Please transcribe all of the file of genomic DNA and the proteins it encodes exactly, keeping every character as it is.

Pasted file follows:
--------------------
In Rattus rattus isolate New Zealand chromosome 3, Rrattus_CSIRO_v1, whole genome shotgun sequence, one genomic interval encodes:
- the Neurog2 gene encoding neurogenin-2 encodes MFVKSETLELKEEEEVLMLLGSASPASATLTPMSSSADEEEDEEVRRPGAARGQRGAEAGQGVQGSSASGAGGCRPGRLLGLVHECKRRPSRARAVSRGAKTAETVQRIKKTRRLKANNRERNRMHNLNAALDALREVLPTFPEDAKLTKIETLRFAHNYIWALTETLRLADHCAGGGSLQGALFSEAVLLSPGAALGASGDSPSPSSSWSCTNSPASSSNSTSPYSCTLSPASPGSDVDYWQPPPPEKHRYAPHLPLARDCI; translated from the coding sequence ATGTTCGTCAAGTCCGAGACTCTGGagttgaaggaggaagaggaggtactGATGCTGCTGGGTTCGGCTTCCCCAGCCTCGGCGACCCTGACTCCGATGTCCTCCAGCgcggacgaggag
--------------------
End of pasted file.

In Rattus rattus isolate New Zealand chromosome 3, Rrattus_CSIRO_v1, whole genome shotgun sequence, one genomic interval encodes:
- the Neurog2 gene encoding neurogenin-2 encodes MFVKSETLELKEEEEVLMLLGSASPASATLTPMSSSADEEEDEEVRRPGAARGQRGAEAGQGVQGSSASGAGGCRPGRLLGLVHECKRRPSRARAVSRGAKTAETVQRIKKTRRLKANNRERNRMHNLNAALDALREVLPTFPEDAKLTKIETLRFAHNYIWALTETLRLADHCAGGGSLQGALFSEAVLLSPGAALGASGDSPSPSSSWSCTNSPASSSNSTSPYSCTLSPASPGSDVDYWQPPPPEKHRYAPHLPLARDCI; translated from the coding sequence ATGTTCGTCAAGTCCGAGACTCTGGagttgaaggaggaagaggaggtactGATGCTGCTGGGTTCGGCTTCCCCAGCCTCGGCGACCCTGACTCCGATGTCCTCCAGCgcggacgaggag